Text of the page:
- In evaluating the safety and effectiveness of Electroshock Machines, the FDA must weigh any probable benefit to health from the use of Electroshock Machines against any probable risk of injury or illness from such use.
As set forth below, the criteria for reclassifying Electroshock Machines as a Class I or Class II device do not exist.
We are formally requesting notice of your final decision so that should your decision be to reclassify Electroshock Machines as either a Class II or Class I device, we may consider our legal options to prevent the harm that will be occasioned by such a decision, including seeking a stay from the FDA prior to seeking a court stay and review. In connection with such a decision, we are requesting under the Freedom of Information Act that you provide us with all of the information you received, reviewed, considered, or relied upon, or any combination thereof, in making your decision and the grounds for such decision. This request is being made in advance of such a decision in order to allow timely filing.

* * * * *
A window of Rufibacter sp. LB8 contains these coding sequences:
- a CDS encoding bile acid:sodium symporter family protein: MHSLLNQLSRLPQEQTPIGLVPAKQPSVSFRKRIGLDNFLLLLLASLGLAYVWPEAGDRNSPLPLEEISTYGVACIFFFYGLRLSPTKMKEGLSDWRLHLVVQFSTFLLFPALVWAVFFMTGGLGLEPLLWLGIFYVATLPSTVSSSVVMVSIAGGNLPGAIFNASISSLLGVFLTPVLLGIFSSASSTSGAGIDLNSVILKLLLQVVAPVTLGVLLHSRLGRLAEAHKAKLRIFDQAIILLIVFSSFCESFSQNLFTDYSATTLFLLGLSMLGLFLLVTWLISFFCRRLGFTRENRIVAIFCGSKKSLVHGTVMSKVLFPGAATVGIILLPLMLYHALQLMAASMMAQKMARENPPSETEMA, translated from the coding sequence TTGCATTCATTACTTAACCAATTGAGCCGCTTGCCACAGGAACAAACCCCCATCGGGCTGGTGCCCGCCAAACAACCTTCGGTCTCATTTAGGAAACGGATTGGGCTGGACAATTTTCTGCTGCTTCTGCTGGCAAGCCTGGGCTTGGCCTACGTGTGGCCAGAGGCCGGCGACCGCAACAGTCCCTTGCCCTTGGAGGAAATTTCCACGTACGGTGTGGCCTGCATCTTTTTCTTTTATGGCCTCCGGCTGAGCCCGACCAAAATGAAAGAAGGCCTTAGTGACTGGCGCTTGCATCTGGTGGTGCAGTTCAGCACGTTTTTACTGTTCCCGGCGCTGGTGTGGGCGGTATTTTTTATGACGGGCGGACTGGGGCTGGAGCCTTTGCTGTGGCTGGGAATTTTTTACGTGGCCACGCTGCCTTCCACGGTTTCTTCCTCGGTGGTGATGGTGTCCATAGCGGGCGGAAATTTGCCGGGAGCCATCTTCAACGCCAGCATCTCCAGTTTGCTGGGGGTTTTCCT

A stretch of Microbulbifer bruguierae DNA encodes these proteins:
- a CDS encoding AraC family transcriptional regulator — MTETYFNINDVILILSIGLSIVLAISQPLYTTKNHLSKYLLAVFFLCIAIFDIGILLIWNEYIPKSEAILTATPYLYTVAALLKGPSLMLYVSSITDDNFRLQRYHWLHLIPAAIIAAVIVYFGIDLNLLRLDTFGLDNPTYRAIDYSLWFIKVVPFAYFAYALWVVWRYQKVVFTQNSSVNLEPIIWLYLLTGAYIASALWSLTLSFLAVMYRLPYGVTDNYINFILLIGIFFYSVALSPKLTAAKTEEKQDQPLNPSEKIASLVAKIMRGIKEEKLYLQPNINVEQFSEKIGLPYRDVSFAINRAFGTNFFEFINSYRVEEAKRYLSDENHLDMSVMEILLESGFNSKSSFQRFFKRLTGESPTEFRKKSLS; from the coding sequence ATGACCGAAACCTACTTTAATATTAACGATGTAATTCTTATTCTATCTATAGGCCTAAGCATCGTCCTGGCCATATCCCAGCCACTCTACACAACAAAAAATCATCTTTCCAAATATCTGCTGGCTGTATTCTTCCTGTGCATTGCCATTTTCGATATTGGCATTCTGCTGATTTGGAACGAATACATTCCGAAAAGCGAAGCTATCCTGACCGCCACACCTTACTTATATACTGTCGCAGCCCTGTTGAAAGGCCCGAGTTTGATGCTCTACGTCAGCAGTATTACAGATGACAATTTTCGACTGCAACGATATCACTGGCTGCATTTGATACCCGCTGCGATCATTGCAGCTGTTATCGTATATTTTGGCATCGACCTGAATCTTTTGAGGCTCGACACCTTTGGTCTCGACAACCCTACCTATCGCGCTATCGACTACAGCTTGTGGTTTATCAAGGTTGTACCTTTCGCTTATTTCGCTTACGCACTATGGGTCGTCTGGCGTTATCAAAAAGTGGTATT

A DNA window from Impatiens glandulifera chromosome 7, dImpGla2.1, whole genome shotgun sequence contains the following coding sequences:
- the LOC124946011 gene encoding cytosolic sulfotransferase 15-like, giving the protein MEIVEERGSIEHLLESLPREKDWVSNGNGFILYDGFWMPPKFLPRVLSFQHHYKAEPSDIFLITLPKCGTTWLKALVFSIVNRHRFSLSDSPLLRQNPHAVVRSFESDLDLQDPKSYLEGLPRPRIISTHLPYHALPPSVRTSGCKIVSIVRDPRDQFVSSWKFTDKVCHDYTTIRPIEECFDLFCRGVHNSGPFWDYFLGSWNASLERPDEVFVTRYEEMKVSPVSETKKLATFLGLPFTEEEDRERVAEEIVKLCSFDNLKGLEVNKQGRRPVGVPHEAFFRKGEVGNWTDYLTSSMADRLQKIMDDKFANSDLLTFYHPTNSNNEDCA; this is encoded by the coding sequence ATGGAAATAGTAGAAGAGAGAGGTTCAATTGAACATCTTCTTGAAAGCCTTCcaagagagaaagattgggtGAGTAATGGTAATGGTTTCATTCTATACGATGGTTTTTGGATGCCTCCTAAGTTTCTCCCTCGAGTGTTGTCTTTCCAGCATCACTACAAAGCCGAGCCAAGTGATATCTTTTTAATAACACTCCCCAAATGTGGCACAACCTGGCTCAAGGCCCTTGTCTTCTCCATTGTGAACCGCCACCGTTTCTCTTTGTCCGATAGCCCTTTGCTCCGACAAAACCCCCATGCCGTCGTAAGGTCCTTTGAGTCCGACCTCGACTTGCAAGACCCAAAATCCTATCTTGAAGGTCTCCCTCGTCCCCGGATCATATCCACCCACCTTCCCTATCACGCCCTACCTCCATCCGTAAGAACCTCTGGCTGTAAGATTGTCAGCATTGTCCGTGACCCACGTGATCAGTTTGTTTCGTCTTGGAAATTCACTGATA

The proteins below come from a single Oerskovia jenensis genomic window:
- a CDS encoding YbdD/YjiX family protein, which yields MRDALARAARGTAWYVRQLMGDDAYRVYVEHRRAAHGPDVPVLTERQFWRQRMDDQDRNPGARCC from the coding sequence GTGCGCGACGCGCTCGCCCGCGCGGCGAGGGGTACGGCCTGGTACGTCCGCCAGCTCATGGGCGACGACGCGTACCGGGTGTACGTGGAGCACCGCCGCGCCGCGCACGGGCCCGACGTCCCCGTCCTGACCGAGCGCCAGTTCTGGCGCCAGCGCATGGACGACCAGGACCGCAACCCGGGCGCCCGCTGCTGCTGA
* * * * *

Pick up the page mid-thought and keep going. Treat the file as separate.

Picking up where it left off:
Substantively, the legitimate scientific evidence is overwhelming that Electroshock Machines are neither safe nor effective under the §513 criteria and any reclassification from a Class III device would be in violation of the Act. No studies show anything but short term benefit and there is overwhelming evidence Electroshock Machines cause brain damage, memory and cognitive losses in everyone. The brain damage, memory and cognitive losses, of course is to be completely expected from running electricity through people’s brains. It is only through the dissembling of electroshock promoters and denigration of the first hand reports of harm, including catastrophic harm, by large numbers of electroshock recipients that this procedure is allowed at all.